Anthony Thistleton says UK ‘would go from world leader to backwater’ with collapse of CLT
An architect specialising in cross-laminated timber (CLT) buildings has warned that the government’s proposed ban on combustible cladding materials could spell the end of the construction method.
Anthony Thistleton, director of Waugh Thistleton, designer of the world’s largest CLT building, said that the proposals would stop CLT being used for the structure of residential buildings over six storeys.
He said: “It could potentially mean a complete collapse of CLT in this country – we would go from a world leader to a backwater.”
Thistleton said buildings over five storeys high were the “sweet spot” for CLT construction as it was cheaper to use other structural solutions on lower-rise buildings.
The consultation proposes that only non-combustible materials can be used in the “complete wall assembly, including the inner leaf, insulation and the facade” on residential buildings over 18m high.
The ban would also mean that foamed plastic insulation would be banned from the walls of buildings over 18m high.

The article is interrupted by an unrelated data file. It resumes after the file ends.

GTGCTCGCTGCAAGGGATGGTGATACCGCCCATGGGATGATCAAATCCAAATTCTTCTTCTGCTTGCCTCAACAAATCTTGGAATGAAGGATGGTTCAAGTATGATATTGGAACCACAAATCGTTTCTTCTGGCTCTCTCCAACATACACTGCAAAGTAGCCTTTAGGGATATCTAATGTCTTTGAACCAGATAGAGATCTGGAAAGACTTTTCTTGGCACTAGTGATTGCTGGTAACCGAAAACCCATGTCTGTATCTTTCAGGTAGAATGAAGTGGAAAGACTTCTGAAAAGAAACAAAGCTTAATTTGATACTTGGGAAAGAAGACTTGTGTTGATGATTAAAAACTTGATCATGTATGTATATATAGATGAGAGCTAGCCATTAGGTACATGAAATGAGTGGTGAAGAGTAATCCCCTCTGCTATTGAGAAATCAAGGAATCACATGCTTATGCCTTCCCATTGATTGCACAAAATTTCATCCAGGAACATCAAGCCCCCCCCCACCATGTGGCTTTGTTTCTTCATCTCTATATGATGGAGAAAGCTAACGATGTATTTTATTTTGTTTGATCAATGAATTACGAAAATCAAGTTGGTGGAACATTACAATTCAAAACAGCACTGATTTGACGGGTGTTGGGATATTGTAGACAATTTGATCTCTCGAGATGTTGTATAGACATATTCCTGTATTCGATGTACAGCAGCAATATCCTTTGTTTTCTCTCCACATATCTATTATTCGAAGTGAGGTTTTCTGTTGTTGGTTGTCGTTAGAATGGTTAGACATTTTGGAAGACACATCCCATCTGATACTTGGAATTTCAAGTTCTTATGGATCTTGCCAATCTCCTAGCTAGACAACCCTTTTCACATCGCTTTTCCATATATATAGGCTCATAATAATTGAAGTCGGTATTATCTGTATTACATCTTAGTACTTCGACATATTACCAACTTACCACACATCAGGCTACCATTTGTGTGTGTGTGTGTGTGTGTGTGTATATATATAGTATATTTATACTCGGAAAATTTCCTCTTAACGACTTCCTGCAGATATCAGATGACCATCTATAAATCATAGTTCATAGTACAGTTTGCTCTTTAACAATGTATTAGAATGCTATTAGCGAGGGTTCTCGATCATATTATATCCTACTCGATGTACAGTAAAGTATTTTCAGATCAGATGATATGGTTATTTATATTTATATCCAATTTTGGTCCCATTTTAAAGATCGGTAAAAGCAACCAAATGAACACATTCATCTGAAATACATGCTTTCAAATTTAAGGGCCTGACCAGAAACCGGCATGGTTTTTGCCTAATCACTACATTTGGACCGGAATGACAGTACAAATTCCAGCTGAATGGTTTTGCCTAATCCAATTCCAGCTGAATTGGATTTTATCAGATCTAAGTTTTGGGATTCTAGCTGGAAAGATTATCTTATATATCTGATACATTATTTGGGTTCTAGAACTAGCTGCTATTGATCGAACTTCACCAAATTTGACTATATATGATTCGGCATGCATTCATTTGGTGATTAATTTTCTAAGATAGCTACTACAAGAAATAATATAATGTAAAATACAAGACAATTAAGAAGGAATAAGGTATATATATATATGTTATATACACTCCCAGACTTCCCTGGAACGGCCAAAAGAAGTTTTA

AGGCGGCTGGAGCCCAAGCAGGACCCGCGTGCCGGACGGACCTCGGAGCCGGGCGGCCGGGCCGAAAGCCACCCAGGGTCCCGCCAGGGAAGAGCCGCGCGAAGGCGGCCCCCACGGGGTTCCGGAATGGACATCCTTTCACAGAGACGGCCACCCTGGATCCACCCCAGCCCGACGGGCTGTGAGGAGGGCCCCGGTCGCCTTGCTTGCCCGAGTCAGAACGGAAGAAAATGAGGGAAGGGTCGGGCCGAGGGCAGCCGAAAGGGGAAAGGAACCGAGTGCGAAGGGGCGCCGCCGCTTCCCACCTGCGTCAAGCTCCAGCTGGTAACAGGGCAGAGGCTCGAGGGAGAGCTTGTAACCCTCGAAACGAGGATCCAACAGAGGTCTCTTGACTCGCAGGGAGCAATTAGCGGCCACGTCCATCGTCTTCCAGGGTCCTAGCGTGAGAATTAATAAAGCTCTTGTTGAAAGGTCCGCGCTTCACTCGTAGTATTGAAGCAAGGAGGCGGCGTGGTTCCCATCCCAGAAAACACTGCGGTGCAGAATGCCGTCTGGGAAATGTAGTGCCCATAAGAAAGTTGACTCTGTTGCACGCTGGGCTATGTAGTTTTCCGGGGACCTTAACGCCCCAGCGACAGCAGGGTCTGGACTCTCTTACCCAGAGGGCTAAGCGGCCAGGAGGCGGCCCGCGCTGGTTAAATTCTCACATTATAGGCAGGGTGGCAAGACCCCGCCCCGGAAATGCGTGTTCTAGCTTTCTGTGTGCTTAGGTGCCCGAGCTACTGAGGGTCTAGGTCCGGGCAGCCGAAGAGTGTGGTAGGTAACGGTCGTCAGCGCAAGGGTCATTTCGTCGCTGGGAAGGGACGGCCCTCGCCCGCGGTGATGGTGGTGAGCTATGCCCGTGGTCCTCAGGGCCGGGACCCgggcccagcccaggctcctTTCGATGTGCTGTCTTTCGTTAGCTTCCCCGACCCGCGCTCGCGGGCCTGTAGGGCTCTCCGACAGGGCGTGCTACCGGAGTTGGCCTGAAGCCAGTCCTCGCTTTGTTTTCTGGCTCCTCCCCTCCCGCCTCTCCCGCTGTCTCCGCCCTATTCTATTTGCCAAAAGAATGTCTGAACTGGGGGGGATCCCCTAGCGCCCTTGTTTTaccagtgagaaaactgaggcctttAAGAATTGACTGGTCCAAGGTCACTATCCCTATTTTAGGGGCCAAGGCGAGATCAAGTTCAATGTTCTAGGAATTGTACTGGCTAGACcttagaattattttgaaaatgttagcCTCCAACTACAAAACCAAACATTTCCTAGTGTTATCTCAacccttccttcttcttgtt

Thistleton said the rapid growth of CLT construction in the UK meant his practice had become a world leader in this form of construction.
It was behind London’s first housing scheme to be made from prefabricated solid timber. Nine-storey Murray Grove in Hackney, east London, completed in 2009.
Waugh Thistleton was also the architect for the world’s largest CLT building, Dalston Works, a 33m-high apartment block in the same borough, which was completed last year.
The height of buildings constructed from CLT has been steadily increasing, particularly in Hackney. The borough introduced a “timber first” planning policy in 2012 to promote the use of the material.
According to Thistleton, the use of CLT was rapidly growing because of its speed of construction, low embodied carbon content and light weight, which reduced the amount of concrete required for a building’s foundations.
The government’s consultation closes on August 14.